July 11, 2007
Something Cute & Something Sad: Video's Presence Beyond the Wedding Day
Tim Alan Studios is well known for shooting weddings, but this doesn't mean that we don't get other requests within the video realm or that we don't have an eye for moments that are far more important than even sacred wedding vows.
We have filmed corporate events, created photo-montages for anniversaries and birthdays, filmed graduations, family history projects and much more. One of the benefits of having clients that like your work is that they want to use you again and think of you when these milestone events come along.
Recently I had the opportunity to do two unique and very different video projects.
Two weeks ago, the parent of a pre-school child called me and asked if I would be able to film the Thursday morning 'graduation' ceremony of her child's class two days later. I have filmed graduations, but never one where many of the students hadn't reached five yet. There were caps and gowns, diplomas and pomp and circumstance but there was also a clown, silly songs and Shel Silverstein poem readings. It's not hard to make four year olds look cute- they just are. I panned the classroom and the outdoor ceremony looking for reactions on faces, fingers rubbing tired eyes or messing combed hair and the poking and pushing of the kid next door. I found it all and more. At a wedding, some of my favorite footage is capturing the flower girl or ring bearer out of their natural element but still doing what little kids do. This graduation was like filming 25 ring bearers and flower girls at once. I had struck video gold! It was a fun event and something the parents will cherish for years to come and the kids will someday come to appreciate as well.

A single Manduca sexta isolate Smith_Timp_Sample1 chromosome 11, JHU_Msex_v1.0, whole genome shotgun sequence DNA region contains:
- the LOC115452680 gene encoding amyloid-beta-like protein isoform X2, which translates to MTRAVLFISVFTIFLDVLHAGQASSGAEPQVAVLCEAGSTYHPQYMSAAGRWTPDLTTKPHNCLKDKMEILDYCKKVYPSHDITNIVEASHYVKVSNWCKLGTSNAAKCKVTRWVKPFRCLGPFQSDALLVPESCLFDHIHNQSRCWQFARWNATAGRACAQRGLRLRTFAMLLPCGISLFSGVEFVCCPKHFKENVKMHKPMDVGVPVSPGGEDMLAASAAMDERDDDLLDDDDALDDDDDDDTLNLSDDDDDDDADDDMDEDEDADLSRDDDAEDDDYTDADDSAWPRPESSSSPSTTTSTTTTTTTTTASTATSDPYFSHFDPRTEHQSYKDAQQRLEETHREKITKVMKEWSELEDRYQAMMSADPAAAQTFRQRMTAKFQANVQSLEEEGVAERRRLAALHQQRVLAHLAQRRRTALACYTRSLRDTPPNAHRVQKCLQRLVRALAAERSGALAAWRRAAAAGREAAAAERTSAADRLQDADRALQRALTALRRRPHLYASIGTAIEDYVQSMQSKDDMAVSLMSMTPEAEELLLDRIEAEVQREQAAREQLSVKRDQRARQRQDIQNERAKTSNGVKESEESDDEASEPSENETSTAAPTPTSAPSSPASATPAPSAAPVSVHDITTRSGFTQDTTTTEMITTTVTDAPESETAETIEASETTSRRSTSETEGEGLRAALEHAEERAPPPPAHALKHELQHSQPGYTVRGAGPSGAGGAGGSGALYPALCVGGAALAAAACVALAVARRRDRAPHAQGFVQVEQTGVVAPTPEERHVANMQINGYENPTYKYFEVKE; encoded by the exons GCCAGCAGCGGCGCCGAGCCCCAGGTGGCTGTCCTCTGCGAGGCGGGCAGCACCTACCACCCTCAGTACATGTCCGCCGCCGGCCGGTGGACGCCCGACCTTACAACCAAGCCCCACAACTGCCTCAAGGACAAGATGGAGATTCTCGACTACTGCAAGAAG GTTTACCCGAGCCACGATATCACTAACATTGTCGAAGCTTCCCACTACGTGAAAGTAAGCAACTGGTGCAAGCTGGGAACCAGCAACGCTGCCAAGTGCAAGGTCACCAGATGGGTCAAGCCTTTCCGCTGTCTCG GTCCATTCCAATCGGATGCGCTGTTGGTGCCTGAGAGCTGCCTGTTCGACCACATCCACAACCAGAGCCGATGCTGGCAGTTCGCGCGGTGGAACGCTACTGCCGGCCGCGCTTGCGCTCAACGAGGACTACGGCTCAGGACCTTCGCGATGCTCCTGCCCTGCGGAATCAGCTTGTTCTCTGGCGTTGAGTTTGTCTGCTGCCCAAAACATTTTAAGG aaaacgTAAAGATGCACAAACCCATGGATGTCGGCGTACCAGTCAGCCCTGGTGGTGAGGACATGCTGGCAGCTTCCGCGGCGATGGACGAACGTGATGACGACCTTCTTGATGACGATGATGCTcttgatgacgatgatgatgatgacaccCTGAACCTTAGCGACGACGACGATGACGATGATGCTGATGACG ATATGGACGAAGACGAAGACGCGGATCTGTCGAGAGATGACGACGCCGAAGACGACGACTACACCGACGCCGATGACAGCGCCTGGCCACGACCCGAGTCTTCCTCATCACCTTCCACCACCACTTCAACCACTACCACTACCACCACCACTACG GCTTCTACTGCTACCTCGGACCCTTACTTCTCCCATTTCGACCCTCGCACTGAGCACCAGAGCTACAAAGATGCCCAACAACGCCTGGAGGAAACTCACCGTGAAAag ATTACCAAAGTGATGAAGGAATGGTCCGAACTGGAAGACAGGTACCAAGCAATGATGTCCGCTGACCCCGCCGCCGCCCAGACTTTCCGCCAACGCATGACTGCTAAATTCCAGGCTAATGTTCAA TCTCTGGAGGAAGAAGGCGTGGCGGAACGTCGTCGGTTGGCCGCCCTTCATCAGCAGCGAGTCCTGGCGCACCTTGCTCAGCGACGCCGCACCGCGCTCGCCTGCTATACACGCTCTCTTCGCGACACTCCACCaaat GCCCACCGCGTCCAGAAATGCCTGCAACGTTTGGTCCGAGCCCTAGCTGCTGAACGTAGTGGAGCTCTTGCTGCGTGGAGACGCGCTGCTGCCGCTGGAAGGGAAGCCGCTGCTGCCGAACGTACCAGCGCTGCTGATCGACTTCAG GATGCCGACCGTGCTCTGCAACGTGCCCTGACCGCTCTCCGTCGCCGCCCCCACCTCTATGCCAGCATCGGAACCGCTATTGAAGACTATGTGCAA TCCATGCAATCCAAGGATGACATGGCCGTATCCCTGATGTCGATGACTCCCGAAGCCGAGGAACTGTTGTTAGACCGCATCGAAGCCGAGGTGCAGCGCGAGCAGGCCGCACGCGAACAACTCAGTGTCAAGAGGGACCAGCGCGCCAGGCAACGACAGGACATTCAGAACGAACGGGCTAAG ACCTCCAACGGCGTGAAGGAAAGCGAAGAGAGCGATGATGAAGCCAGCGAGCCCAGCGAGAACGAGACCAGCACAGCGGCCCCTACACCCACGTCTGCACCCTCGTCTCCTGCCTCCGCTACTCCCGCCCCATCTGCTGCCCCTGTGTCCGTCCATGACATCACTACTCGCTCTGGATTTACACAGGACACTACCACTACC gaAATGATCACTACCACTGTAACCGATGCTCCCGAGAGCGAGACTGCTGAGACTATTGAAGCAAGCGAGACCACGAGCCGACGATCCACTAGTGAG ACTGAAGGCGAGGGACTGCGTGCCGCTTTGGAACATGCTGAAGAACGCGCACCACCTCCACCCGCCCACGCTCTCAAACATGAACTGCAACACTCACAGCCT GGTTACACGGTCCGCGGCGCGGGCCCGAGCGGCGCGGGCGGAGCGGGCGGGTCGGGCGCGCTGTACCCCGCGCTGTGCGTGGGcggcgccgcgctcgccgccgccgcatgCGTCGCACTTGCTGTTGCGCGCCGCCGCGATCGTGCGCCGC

On the other end of the spectrum, I filmed something this year that was not uplifting or fun but will become even more valuable as an heirloom. Six months ago, my good friend Scott was blessed with the birth of his first child, Diana. His excitement was soon tempered by the news from his parents that his dad had been diagnosed with a very aggressive cancer. Scott and his wife Anita immediately flew east from Chicago to spend time with his father as he battled the early stage of the vicious disease. They also brought Diana, not even a month old, to meet her grandfather and spend time with him. I had a feeling that Diana wouldn't get too many moments with her grandfather, so I brought my video camera to the house to capture some family moments and conversation. I made them a short video along with photos I took that day. I said it was for the grandparents to remember Diana when she was back in Chicago. But I really knew it was for Scott, Anita and Diana to have when Mr. Shrum was gone.
Two days ago, Eugene R. Shrum passed away. He was very sick and it was probably for the best. A few days before, when the end was imminent, Scott indicated that the video is now one of his greatest possessions. It gave me chills and made me realize the lingering power and effect of some projects long after I have forgotten about them. The grandparents and the parents at a wedding- who might not be there a year or two after the wedding- live forever on the wedding video. This is not something people even think about when hiring a wedding videographer, but becomes a huge side benefit years after the person has passed as wedding videos are sometimes the only video the family has of that person. In Scott's own wedding video- which I filmed four years earlier- Mr. Shrum was quite the ham and played up to the camera often. These moments of real life from his father in good health, will now always be within arm's reach for Scott.
May Mr. Shrum, a great father, grandfather and man, rest in peace. And may his spirit live on in Diana and all children like the pre-schoolers that put a smile on our faces every day....